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STEVE STIVERS

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Stivers Re-introduces Legislation to Get Medication to Patients in Need Sooner

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Washington, March 18, 2015 | comments
WASHINGTON D.C. – Congressman Steve Stivers (R – OH) today re-introduced the Speeding Access to Already Approved Pharmaceuticals Act of 2014. The bill requires the Food and Drug Administration (FDA) to expedite the review of pharmaceuticals that are approved by the European Union (EU). Congressman Tim Ryan (D – OH) is the cosponsor of the bi-partisan legislation.
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WASHINGTON D.C. – Congressman Steve Stivers (R – OH) today re-introduced the Speeding Access to Already Approved Pharmaceuticals Act of 2014.  The bill requires the Food and Drug Administration (FDA) to expedite the review of pharmaceuticals that are approved by the European Union (EU). Congressman Tim Ryan (D – OH) is the cosponsor of the bi-partisan legislation.

“Unfortunately, the United States FDA’s red tape causes delays of up to several years in approval for life-saving and life-changing medical treatments,” Stivers said.   “These delays could result in the unnecessary death and suffering of American patients. This bill will help speed U.S. approval of drugs and medical devices deemed safe and effective by European authorities. It ensures the safety of these drugs while saving lives and improving the quality of life for millions of Americans who need cutting-edge medical treatments.”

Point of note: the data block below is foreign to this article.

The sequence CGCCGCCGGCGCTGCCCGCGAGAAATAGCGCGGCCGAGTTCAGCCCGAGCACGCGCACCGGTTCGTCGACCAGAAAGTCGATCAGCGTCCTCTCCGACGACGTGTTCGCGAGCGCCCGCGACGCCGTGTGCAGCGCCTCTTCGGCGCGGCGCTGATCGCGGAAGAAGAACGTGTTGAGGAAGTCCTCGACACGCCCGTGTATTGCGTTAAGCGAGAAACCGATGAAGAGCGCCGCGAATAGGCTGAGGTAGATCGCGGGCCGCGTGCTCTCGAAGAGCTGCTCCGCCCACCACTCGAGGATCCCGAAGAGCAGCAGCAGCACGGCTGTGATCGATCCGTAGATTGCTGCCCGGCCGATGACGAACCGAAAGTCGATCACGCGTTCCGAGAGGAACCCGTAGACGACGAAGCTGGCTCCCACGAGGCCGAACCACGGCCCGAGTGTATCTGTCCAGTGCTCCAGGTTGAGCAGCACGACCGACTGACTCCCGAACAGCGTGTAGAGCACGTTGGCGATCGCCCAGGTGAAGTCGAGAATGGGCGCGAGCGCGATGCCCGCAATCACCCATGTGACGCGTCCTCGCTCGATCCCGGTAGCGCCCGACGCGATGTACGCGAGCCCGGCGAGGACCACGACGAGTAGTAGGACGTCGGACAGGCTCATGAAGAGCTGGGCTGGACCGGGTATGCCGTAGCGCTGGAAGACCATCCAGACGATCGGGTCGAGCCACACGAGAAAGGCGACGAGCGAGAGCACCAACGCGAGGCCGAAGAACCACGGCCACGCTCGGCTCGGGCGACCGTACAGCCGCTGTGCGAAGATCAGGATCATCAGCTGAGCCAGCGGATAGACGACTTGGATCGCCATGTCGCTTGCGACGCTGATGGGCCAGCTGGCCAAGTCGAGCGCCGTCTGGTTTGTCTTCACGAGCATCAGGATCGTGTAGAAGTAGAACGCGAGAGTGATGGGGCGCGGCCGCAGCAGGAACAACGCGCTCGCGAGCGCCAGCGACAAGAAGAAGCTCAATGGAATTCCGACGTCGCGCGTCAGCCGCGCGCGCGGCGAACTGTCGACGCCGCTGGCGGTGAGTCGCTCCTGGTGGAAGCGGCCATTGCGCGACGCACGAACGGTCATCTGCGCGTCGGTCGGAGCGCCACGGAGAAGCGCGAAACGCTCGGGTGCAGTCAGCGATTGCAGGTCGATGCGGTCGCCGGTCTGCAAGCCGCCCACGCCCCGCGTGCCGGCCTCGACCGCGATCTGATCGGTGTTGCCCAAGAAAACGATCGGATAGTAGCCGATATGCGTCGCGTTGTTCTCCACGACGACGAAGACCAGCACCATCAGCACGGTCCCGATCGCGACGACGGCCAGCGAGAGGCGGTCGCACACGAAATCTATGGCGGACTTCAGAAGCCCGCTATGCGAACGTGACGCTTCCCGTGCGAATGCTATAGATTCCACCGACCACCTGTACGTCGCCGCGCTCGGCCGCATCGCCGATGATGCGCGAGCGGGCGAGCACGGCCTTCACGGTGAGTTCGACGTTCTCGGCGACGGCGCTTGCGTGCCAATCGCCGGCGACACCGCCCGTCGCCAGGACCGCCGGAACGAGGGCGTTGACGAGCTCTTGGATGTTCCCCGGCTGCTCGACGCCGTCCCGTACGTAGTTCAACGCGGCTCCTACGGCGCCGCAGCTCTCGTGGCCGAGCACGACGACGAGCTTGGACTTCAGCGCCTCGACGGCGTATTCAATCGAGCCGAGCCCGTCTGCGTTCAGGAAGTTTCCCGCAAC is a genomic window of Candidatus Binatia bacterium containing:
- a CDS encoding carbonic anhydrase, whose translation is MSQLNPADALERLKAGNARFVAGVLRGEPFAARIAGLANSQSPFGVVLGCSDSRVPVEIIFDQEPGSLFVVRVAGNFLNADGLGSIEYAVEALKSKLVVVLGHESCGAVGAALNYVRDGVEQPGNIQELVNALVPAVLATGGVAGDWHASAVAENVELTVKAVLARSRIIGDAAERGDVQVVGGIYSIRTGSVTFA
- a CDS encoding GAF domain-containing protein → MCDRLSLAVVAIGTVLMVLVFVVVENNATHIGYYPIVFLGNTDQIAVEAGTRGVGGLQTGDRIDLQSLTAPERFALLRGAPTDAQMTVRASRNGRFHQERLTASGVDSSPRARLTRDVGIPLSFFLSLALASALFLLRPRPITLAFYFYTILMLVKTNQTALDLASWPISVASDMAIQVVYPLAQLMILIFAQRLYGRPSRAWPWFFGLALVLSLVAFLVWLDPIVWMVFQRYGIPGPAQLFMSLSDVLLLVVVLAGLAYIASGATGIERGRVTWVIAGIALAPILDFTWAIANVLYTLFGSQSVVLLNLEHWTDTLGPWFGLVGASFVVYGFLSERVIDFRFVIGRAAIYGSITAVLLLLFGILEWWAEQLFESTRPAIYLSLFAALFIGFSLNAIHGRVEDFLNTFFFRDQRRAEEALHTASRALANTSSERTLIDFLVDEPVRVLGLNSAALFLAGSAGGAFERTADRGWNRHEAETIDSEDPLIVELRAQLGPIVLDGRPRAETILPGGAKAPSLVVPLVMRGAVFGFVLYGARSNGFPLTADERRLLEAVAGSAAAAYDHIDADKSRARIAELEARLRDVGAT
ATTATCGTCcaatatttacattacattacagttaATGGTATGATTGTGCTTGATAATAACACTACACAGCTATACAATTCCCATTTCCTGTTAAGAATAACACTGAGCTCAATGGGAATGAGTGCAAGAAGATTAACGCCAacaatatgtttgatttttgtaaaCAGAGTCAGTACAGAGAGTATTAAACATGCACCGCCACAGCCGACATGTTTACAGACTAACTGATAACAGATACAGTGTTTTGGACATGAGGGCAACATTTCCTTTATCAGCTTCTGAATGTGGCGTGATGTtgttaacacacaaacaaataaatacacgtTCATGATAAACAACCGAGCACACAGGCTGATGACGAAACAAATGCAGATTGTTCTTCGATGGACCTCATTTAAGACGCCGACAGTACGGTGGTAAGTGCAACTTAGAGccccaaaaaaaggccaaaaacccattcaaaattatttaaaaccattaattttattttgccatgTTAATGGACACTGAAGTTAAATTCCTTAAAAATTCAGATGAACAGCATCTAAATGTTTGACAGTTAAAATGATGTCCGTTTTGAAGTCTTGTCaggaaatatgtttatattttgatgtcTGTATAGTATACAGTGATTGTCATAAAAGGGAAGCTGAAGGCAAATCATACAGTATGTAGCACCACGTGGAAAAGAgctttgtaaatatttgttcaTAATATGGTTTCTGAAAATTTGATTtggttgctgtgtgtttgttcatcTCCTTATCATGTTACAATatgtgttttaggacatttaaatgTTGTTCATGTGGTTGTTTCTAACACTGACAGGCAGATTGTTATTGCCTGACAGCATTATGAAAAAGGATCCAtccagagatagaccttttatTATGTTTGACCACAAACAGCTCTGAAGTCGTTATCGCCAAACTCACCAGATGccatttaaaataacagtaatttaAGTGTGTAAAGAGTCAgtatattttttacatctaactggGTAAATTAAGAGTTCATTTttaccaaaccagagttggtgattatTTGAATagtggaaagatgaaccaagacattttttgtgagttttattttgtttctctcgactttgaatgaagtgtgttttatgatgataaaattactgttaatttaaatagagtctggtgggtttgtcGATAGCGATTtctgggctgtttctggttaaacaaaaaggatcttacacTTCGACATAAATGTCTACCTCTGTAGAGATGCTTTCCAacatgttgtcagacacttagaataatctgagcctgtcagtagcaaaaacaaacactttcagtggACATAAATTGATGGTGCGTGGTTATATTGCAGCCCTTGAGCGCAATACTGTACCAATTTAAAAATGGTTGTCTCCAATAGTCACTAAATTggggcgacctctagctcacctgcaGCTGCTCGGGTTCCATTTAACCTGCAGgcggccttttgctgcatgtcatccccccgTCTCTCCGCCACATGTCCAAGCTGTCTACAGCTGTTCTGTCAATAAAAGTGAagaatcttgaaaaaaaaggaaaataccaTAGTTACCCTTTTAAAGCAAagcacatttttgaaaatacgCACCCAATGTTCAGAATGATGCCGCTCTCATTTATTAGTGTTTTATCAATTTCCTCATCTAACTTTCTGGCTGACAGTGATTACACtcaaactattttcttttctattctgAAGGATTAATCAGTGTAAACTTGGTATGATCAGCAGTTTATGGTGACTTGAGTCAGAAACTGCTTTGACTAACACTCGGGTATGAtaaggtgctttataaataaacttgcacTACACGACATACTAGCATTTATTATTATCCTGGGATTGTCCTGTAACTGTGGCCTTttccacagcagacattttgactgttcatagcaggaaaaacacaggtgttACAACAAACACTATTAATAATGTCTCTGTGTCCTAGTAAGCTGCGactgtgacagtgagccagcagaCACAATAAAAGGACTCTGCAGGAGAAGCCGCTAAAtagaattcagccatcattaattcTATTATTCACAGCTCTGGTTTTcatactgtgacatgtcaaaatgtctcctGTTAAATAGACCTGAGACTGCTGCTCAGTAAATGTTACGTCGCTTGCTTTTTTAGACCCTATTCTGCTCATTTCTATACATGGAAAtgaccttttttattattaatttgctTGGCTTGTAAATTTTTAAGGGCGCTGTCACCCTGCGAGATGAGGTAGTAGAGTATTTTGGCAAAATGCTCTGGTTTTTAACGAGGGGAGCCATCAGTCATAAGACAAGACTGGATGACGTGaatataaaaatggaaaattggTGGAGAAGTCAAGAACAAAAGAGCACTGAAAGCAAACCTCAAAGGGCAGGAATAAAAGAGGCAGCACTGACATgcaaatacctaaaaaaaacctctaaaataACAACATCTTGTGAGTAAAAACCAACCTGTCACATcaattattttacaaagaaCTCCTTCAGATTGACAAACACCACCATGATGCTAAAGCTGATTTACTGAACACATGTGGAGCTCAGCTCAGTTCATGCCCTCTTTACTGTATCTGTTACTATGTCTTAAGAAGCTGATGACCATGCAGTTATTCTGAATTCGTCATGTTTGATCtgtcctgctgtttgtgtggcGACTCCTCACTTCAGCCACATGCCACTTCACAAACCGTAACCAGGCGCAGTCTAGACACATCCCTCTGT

Specifically, the legislation requires the FDA Commissioner to facilitate the development and expedite the review of a drug within 90 days of the European Union approving a pharmaceutical.

“There are too many examples around the country of illness that can be successfully treated with medications that are approved in Europe, but cannot be taken here in the United States due to the FDA approval process,” said Ryan. “This legislation is a step in the right direction in improving access to safe and properly tested medication for the millions of Americans who are in need.”

Currently it can take more than a decade for a product to get approved by the FDA.  For example since 2002, eight companies have submitted new and innovative ingredients for sunscreen, but all are still languishing in the FDA’s approval process.  

There are only three FDA-approved sunscreen ingredients available in the U.S which effectively guard against the sun’s UVA rays. Europe, on the other hand, has approved seven sunscreen ingredients that help protect against these harmful UVA rays.

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